...Geezer

That would require that you HAD a brain, and.........nah, that's just too easy.

Here's a thought.

It might not be a linear thing - higher tongue equals progressively higher pitch.

Is that true for the slide?  Can we only play 7 notes?  Nope.  But, we have to be in the right place. maybe it's the same for the tongue. 

It's fun to speculate. 

Probably the most practical takeaway is simply that if you're working hard, you're doing it wrong. 

And you can get to C or D by sheer effort, but you're doing it wrong. 

Disc golf pros say you can get to about 300 feet with arm muscle.  The record is almost 800 feet.  I'm not even at 300 feet yet, but I'm starting to throw with less effort, so I might be on the right track. 
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« Reply #25 on: Jun 14, 2017, 08:05AM »

That would require that you HAD a brain, and.........nah, that's just too easy.

Here's a thought.

It might not be a linear thing - higher tongue equals progressively higher pitch.

Is that true for the slide?  Can we only play 7 notes?  Nope.  But, we have to be in the right place. maybe it's the same for the tongue. 

It's fun to speculate. 

Probably the most practical takeaway is simply that if you're working hard, you're doing it wrong. 

And you can get to C or D by sheer effort, but you're doing it wrong.
 

Disc golf pros say you can get to about 300 feet with arm muscle.  The record is almost 800 feet.  I'm not even at 300 feet yet, but I'm starting to throw with less effort, so I might be on the right track. 

I figured I tossed up a softball! lol

I like how you phrased it b/c it's where things gets sticky on this Forum. There is strength involved. There has to be or not one single note of any pitch would come out. But it should not be hard work. And for those of us who make it hard, we are doing it wrong.

...Geezer
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« Reply #26 on: Jun 14, 2017, 11:36AM »



But it should not be hard work. And for those of us who make it hard, we are doing it wrong.

...Geezer

Are you using the same aperture in the higher register as you would for say, for a middle Bb?
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« Reply #27 on: Jun 14, 2017, 12:46PM »

Are you using the same aperture in the higher register as you would for say, for a middle Bb?

Logic tells me that it can't be. Taking it further, would the aperture be the same on a low C (below the staff) as it would be for an altissimo C? How could it possibly be the same? And yet, it should require no more work to hit the altissimo C as the low C. When we learn how to vibrate our chops to get out a low C, we don't really think of it as working hard. It's just a frequency at which we have trained our chops to vibrate and we have found the correct way to do it. I believe it should be the same concept for all other notes. But for some odd reason, somewhere along the line in our learning, we have turned playing high into an Olympic sport.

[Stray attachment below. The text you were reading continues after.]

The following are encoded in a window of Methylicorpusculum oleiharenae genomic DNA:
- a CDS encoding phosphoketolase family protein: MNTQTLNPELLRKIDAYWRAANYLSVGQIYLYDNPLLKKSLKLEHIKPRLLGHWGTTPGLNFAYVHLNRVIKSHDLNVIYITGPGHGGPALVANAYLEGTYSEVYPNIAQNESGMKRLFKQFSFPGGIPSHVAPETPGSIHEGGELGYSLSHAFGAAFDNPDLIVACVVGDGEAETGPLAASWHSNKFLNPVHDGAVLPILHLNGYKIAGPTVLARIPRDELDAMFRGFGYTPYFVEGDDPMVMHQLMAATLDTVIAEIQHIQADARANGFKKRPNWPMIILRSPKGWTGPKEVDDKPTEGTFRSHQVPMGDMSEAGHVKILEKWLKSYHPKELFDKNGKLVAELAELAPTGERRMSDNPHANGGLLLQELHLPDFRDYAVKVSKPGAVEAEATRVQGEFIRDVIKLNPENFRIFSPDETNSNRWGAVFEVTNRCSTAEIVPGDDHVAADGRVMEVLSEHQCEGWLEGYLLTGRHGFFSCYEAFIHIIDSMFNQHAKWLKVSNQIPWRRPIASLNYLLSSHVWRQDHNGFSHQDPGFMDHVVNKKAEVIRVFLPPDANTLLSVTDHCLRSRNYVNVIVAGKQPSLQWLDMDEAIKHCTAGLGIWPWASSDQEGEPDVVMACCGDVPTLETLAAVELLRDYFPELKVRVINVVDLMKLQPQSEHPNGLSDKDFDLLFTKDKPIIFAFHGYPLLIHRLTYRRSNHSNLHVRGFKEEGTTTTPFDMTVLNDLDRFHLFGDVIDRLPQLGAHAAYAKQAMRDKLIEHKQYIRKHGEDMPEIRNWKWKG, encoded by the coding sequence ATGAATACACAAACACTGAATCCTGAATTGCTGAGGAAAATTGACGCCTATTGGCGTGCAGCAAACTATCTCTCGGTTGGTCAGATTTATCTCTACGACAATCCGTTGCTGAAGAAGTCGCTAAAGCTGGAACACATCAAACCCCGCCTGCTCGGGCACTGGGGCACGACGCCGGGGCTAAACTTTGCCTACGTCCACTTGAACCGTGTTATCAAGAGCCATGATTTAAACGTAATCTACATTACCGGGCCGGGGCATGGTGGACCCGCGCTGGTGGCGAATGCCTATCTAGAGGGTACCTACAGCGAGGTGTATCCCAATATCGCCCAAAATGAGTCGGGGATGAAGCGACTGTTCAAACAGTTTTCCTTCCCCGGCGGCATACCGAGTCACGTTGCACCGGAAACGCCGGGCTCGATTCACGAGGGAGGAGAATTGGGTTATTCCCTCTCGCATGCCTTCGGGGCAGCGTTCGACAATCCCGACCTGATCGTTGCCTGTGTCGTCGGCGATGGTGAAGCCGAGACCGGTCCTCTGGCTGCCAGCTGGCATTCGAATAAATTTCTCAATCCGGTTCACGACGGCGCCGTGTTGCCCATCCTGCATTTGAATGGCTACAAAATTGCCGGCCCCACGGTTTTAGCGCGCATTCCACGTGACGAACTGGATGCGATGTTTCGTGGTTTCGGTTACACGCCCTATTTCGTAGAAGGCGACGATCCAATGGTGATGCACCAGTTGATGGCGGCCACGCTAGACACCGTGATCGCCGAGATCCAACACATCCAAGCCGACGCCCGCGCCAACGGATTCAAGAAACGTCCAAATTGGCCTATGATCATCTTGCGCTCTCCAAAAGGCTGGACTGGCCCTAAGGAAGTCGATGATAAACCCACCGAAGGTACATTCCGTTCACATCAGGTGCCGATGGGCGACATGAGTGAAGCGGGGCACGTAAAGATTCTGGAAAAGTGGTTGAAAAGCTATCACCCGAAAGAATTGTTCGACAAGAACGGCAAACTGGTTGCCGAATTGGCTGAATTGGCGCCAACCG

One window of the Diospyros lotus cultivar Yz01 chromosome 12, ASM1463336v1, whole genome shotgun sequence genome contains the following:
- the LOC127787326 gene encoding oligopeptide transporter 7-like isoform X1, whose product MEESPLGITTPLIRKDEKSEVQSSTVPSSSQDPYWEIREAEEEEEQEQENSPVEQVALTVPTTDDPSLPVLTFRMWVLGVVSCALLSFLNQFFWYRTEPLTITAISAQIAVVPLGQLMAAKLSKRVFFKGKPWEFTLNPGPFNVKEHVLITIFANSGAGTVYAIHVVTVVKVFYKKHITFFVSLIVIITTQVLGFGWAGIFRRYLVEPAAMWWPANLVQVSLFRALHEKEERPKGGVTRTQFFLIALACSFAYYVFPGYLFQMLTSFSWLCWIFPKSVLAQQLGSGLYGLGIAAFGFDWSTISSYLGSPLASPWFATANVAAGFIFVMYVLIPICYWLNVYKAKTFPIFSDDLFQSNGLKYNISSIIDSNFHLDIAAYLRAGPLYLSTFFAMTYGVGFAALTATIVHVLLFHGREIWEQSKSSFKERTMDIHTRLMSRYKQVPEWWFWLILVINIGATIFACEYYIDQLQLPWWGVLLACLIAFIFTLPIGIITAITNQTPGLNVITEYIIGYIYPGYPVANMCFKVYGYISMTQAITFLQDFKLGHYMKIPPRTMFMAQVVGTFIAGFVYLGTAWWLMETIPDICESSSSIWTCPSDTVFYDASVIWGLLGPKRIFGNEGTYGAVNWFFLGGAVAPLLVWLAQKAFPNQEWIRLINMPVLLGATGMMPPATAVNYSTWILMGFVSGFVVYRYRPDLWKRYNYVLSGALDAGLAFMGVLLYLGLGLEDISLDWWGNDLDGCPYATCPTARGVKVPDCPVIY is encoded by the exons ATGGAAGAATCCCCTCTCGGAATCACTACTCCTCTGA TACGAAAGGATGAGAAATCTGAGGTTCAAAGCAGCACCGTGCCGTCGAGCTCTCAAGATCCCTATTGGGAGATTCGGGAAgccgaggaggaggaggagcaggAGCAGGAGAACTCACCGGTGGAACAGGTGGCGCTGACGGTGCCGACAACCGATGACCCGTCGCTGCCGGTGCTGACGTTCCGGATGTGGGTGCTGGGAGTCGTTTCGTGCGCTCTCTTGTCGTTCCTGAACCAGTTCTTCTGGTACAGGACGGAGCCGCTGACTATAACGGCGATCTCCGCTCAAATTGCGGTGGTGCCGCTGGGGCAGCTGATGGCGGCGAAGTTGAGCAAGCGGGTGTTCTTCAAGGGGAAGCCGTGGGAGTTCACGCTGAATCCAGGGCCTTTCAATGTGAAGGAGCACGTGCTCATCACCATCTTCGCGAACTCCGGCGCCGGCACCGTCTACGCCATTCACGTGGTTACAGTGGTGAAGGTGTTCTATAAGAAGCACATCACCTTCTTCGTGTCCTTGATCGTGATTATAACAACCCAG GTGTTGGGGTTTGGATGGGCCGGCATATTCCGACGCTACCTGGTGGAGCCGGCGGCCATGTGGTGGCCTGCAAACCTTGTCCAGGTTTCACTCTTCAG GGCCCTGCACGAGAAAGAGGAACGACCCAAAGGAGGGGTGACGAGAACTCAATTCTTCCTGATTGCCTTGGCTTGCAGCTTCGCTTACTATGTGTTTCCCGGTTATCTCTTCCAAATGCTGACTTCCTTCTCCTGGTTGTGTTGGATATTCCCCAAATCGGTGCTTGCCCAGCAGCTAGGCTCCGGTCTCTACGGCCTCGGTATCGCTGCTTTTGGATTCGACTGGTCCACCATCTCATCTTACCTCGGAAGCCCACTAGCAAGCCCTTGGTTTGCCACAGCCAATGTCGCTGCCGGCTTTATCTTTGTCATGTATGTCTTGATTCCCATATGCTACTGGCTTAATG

Maybe that is due to the examples we have all seen. Think back to some famous trumpet players you have watched bloating themselves up like big bullfrogs to hit high notes. Maybe that is merely showmanship on their part b/c that is what is expected. Perhaps, if those same trumpet players wanted to, they could casually play every bit as high leaning up against a lamppost, with one hand on their horn while shining the fingernails of their other hand on their lapel. No showmanship there, though! lol Which image do we have of Tommy Dorsey or Urbie Green playing high? The former or the latter?

Try this: warm up well, then cross-grain slur a middle Bb in 1st position up to a high Bb in 3rd position. If it is a lot of work to hold that high Bb, you are doing it wrong. If you can instead, do it so that the high Bb feels like just about as much work (okay, maybe a litttttle more work) as the middle Bb, you are doing it right. We should be able to stroll down Broadway all day doing that exercise; up & down & up & down... It should be that  easy.

Anyway, that's what I'm aiming for. Easy to say...

...Geezer   
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« Reply #28 on: Jun 14, 2017, 12:53PM »

Try this: warm up well, then cross-grain slur a middle Bb in 1st position up to a high Bb in 3rd position. If it is a lot of work to hold that high Bb, you are doing it wrong. If you can instead, do it so that the high Bb feels like just about as much work (okay, maybe a litttttle more work) as the middle Bb, you are doing it right. We should be able to stroll down Broadway all day doing that exercise; up & down & up & down... It should be that  easy.

Aha!!!

I see what you're doing wrong.

You're playing notes that you CAN play wrong, like high Bb.

You need to practice notes that there's no way you can play by working hard, like the double Bb.  There's no pressure on that note, because you KNOW you can't hit it with strength.
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« Reply #29 on: Jun 14, 2017, 01:01PM »

Aha!!!

I see what you're doing wrong.

You're playing notes that you CAN play wrong, like high Bb.

You need to practice notes that there's no way you can play by working hard, like the double Bb.  There's no pressure on that note, because you KNOW you can't hit it with strength.

No you don't. You aren't my instructor and you aren't in a position to see me play - - - - - unless..... Okay, I just put a piece of black electrical tape over that glowing dot on my monitor. lol